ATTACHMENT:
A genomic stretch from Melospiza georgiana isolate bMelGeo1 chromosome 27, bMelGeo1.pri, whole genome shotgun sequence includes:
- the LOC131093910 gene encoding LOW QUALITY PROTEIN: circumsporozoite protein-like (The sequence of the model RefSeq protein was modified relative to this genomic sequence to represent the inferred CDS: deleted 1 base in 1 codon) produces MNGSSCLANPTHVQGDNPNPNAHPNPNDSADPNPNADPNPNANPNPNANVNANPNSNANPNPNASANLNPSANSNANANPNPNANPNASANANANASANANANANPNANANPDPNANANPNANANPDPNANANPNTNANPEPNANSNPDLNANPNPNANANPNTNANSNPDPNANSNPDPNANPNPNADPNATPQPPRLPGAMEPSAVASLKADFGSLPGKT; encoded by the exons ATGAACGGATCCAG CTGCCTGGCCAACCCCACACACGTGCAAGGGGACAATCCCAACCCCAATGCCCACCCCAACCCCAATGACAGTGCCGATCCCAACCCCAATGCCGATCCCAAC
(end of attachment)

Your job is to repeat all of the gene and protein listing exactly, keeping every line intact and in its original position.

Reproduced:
A genomic stretch from Melospiza georgiana isolate bMelGeo1 chromosome 27, bMelGeo1.pri, whole genome shotgun sequence includes:
- the LOC131093910 gene encoding LOW QUALITY PROTEIN: circumsporozoite protein-like (The sequence of the model RefSeq protein was modified relative to this genomic sequence to represent the inferred CDS: deleted 1 base in 1 codon) produces MNGSSCLANPTHVQGDNPNPNAHPNPNDSADPNPNADPNPNANPNPNANVNANPNSNANPNPNASANLNPSANSNANANPNPNANPNASANANANASANANANANPNANANPDPNANANPNANANPDPNANANPNTNANPEPNANSNPDLNANPNPNANANPNTNANSNPDPNANSNPDPNANPNPNADPNATPQPPRLPGAMEPSAVASLKADFGSLPGKT; encoded by the exons ATGAACGGATCCAG CTGCCTGGCCAACCCCACACACGTGCAAGGGGACAATCCCAACCCCAATGCCCACCCCAACCCCAATGACAGTGCCGATCCCAACCCCAATGCCGATCCCAAC